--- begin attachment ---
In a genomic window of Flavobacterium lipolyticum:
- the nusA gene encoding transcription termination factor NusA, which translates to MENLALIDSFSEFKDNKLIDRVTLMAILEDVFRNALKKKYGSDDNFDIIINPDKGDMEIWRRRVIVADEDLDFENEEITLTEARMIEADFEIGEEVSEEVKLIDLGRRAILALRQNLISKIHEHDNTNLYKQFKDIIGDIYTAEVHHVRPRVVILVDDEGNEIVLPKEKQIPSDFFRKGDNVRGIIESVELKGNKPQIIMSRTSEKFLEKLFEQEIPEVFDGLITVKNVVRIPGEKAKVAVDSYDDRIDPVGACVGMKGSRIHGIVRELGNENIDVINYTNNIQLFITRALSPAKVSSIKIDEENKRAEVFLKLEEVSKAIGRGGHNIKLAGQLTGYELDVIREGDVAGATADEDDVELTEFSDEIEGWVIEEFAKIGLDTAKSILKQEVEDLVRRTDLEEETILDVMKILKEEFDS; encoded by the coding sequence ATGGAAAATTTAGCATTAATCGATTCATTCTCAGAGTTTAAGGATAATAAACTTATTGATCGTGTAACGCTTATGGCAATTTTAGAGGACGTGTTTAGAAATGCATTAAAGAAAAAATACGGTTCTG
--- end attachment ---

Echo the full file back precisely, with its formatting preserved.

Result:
In a genomic window of Flavobacterium lipolyticum:
- the nusA gene encoding transcription termination factor NusA, which translates to MENLALIDSFSEFKDNKLIDRVTLMAILEDVFRNALKKKYGSDDNFDIIINPDKGDMEIWRRRVIVADEDLDFENEEITLTEARMIEADFEIGEEVSEEVKLIDLGRRAILALRQNLISKIHEHDNTNLYKQFKDIIGDIYTAEVHHVRPRVVILVDDEGNEIVLPKEKQIPSDFFRKGDNVRGIIESVELKGNKPQIIMSRTSEKFLEKLFEQEIPEVFDGLITVKNVVRIPGEKAKVAVDSYDDRIDPVGACVGMKGSRIHGIVRELGNENIDVINYTNNIQLFITRALSPAKVSSIKIDEENKRAEVFLKLEEVSKAIGRGGHNIKLAGQLTGYELDVIREGDVAGATADEDDVELTEFSDEIEGWVIEEFAKIGLDTAKSILKQEVEDLVRRTDLEEETILDVMKILKEEFDS; encoded by the coding sequence ATGGAAAATTTAGCATTAATCGATTCATTCTCAGAGTTTAAGGATAATAAACTTATTGATCGTGTAACGCTTATGGCAATTTTAGAGGACGTGTTTAGAAATGCATTAAAGAAAAAATACGGTTCTG